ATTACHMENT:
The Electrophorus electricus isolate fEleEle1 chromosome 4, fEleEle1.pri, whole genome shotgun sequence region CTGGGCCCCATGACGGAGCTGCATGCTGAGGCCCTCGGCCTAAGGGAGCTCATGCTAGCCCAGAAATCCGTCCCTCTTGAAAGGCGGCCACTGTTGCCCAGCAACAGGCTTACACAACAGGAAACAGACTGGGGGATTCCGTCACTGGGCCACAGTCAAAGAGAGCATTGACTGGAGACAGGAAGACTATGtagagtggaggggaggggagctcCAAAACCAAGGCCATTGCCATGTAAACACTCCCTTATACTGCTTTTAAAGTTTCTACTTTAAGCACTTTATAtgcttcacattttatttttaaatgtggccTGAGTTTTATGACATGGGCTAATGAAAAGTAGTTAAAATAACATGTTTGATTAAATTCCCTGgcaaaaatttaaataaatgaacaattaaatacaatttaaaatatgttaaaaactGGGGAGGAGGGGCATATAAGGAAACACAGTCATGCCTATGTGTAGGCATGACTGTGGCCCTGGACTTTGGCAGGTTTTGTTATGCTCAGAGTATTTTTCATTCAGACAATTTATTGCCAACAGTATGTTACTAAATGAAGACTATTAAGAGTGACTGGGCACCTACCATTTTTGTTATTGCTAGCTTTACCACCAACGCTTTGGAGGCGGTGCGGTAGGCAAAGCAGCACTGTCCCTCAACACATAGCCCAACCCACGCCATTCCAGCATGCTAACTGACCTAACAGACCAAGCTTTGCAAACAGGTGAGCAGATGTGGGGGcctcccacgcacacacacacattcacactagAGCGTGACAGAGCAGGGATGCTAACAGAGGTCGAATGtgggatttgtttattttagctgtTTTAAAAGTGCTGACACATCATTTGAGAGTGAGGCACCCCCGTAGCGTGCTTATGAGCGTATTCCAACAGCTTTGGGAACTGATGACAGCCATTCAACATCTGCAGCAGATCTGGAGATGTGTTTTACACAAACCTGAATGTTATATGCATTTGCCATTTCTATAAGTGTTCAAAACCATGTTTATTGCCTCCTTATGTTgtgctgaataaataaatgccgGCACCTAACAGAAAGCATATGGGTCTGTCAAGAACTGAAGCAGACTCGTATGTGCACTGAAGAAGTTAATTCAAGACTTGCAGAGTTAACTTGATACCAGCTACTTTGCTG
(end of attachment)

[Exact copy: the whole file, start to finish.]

The Electrophorus electricus isolate fEleEle1 chromosome 4, fEleEle1.pri, whole genome shotgun sequence region CTGGGCCCCATGACGGAGCTGCATGCTGAGGCCCTCGGCCTAAGGGAGCTCATGCTAGCCCAGAAATCCGTCCCTCTTGAAAGGCGGCCACTGTTGCCCAGCAACAGGCTTACACAACAGGAAACAGACTGGGGGATTCCGTCACTGGGCCACAGTCAAAGAGAGCATTGACTGGAGACAGGAAGACTATGtagagtggaggggaggggagctcCAAAACCAAGGCCATTGCCATGTAAACACTCCCTTATACTGCTTTTAAAGTTTCTACTTTAAGCACTTTATAtgcttcacattttatttttaaatgtggccTGAGTTTTATGACATGGGCTAATGAAAAGTAGTTAAAATAACATGTTTGATTAAATTCCCTGgcaaaaatttaaataaatgaacaattaaatacaatttaaaatatgttaaaaactGGGGAGGAGGGGCATATAAGGAAACACAGTCATGCCTATGTGTAGGCATGACTGTGGCCCTGGACTTTGGCAGGTTTTGTTATGCTCAGAGTATTTTTCATTCAGACAATTTATTGCCAACAGTATGTTACTAAATGAAGACTATTAAGAGTGACTGGGCACCTACCATTTTTGTTATTGCTAGCTTTACCACCAACGCTTTGGAGGCGGTGCGGTAGGCAAAGCAGCACTGTCCCTCAACACATAGCCCAACCCACGCCATTCCAGCATGCTAACTGACCTAACAGACCAAGCTTTGCAAACAGGTGAGCAGATGTGGGGGcctcccacgcacacacacacattcacactagAGCGTGACAGAGCAGGGATGCTAACAGAGGTCGAATGtgggatttgtttattttagctgtTTTAAAAGTGCTGACACATCATTTGAGAGTGAGGCACCCCCGTAGCGTGCTTATGAGCGTATTCCAACAGCTTTGGGAACTGATGACAGCCATTCAACATCTGCAGCAGATCTGGAGATGTGTTTTACACAAACCTGAATGTTATATGCATTTGCCATTTCTATAAGTGTTCAAAACCATGTTTATTGCCTCCTTATGTTgtgctgaataaataaatgccgGCACCTAACAGAAAGCATATGGGTCTGTCAAGAACTGAAGCAGACTCGTATGTGCACTGAAGAAGTTAATTCAAGACTTGCAGAGTTAACTTGATACCAGCTACTTTGCTG